THE trade union representing nurses across the UK has warned that health bosses have failed to address the ‘burning issue’ of recruitment and retention of staff in the county.
The Royal College of Nursing submitted a formal response to local ‘transformation plans’ drawn up by Oxfordshire Clinical Commissioning Group.
But the RCN warned that people needed to be shown how staffing would be addressed, saying it is the biggest challenge facing the NHS and pointing to an ageing, understaffed nursing workforce.
It comes as the RCN’s 270,000 members nationwide are being asked whether they wish to take strike action over a ‘derisory’ one per cent pay rise.
Senior RCN officer Victoria Couling said: “We believe that any future consultation in phase two [of the transformation plans] needs to address workforce issues and plans in a more cohesive way.
“Without this, the population of Oxfordshire will be expected to respond to consultation after consultation at not only huge expense but also public confidence in NHS managers to develop and deliver safe healthcare.
“We risk severe consultation fatigue and we cannot afford to be fatigued over such an important issue.”
The CCG’s plans aim to save millions of pounds and address the needs of Oxfordshire’s ageing population by re-shaping the local NHS, centralising acute care and shifting more healthcare closer to home.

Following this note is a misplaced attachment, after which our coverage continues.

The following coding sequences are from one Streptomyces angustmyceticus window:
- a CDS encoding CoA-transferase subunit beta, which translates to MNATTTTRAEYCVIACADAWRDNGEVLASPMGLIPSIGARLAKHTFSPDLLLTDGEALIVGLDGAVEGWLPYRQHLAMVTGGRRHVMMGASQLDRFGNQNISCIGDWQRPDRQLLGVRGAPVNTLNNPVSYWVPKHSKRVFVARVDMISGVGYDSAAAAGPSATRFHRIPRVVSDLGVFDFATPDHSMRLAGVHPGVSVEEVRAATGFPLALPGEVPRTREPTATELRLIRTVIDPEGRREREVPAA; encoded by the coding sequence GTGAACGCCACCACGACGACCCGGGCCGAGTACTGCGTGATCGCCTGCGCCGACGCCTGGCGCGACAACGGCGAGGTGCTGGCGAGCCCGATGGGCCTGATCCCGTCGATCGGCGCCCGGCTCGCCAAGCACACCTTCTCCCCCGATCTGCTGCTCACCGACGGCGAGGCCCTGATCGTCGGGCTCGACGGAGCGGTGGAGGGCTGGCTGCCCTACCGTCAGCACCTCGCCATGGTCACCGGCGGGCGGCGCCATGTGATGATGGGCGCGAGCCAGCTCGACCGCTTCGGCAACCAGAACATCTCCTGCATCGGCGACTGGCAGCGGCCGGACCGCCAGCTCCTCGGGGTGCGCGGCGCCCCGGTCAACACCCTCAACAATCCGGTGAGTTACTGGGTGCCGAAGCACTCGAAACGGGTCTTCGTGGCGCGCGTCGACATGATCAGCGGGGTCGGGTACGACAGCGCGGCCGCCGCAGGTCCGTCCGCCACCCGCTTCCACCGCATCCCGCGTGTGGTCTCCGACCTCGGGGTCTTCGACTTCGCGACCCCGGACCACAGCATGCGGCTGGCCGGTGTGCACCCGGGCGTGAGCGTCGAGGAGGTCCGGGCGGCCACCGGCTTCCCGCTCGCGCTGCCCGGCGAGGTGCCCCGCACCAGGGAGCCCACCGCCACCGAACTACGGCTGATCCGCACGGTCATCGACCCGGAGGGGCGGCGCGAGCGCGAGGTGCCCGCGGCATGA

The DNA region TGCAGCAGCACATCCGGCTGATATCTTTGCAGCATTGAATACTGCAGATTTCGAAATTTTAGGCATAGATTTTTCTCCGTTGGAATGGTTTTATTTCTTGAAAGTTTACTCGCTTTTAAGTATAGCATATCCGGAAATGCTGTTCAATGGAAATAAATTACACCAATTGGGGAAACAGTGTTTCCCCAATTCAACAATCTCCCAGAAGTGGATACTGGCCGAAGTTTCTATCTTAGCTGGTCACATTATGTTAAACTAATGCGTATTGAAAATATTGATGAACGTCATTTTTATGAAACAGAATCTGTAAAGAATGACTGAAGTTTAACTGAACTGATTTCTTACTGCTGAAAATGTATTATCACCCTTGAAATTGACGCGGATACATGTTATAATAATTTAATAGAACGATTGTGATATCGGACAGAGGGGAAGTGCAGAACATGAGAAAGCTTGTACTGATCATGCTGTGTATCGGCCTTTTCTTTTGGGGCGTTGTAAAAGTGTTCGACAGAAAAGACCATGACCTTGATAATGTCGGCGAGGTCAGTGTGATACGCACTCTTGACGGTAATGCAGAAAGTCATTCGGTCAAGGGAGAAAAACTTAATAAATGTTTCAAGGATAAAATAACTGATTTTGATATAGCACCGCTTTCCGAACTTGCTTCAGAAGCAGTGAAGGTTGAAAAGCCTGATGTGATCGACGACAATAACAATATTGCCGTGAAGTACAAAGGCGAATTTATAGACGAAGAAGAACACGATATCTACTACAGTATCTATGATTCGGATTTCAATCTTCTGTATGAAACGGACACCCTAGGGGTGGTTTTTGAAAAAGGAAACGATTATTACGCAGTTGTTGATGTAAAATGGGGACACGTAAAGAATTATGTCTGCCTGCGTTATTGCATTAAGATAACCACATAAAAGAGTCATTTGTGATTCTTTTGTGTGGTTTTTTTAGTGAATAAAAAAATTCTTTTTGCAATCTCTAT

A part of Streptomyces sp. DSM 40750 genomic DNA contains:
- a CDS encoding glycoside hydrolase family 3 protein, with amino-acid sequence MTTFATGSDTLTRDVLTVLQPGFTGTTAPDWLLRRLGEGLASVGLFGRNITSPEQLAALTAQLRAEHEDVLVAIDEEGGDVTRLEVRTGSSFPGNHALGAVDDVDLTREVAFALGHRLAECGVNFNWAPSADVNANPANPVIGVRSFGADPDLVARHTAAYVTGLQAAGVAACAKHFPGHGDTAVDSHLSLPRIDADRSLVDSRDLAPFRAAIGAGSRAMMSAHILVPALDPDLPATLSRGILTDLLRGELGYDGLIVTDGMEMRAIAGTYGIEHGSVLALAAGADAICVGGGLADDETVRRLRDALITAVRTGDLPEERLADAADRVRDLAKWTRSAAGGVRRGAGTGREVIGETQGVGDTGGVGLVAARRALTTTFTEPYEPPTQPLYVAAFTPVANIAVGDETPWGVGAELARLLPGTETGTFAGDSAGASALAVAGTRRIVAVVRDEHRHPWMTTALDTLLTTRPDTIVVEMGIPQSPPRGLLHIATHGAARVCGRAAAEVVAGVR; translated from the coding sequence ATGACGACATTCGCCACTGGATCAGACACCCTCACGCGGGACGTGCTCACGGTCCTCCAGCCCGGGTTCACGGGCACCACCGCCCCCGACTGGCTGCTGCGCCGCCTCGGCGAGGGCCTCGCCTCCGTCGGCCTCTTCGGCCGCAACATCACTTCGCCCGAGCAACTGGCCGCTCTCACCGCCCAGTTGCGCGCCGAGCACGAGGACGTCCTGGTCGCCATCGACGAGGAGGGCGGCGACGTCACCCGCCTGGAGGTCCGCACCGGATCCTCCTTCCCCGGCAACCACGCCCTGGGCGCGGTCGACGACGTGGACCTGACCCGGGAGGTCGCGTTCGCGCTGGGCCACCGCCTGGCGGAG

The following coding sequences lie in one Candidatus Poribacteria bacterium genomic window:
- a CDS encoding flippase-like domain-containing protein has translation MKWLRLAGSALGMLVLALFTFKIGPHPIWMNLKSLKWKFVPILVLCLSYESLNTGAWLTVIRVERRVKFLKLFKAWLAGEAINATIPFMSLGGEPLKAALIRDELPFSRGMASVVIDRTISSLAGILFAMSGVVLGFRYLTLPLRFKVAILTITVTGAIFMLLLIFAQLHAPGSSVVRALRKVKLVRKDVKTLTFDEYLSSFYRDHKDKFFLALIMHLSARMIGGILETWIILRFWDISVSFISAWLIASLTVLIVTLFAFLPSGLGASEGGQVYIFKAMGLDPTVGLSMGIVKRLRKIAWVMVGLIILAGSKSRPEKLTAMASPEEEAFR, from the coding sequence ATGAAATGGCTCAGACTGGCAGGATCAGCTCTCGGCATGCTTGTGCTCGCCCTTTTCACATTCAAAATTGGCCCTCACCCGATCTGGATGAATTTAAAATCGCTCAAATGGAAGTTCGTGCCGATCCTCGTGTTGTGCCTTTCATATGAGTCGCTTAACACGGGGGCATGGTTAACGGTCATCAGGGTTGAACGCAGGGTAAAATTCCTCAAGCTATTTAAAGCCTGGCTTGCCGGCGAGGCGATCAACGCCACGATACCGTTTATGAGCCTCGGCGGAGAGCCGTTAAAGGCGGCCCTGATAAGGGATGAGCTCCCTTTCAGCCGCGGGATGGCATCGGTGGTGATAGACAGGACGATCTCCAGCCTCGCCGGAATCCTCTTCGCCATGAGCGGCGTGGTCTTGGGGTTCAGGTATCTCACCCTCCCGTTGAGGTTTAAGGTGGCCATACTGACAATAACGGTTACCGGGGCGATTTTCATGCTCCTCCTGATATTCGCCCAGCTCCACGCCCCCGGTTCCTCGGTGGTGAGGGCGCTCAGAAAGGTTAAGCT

The two-part consultation has been lambasted as ‘cuts and closures’ by campaigners.
Ms Couling added: “The STP draft plan talked about massive amounts of money needing to be saved and the RCN is concerned and needs reassurance that any plans for the future of healthcare in Oxfordshire is not just a cost-saving exercise to meet the unrealistic targets set by government.”
Yesterday the RCN also launched a member poll on NHS pay after staff were told by the Department of Health they would again receive only a one per cent pay rise in 2017.
Ian McKendrick, communications officer for Oxfordshire Unison Health Branch, said at the start of April the mood had been ‘ugly’ when he spoke to staff.
He added: “It comes down to whether members decide they have had enough.
“Locally employers don’t seem interested in asking for any further money and seem to be acting within their financial constraints. The pressure is building.”
RCN chief executive Janet Davies said: “Patients won’t get the care they deserve from a nursing workforce that is short on numbers and low on morale.”
Oxfordshire Clinical Commissioning Group spokesman Richard McCrann said: “The CCG acknowledges the feedback expressed by the Royal College of Nursing. This will be considered alongside other feedback and comments.”
The one per cent increase is less than half the rate of inflation and there have been reports of nurses in Oxfordshire resorting to food banks due to the cost of living.
A Department of Health spokesman said: “The NHS offers flexible working, training and development opportunities, competitive pay, and an excellent pension scheme.”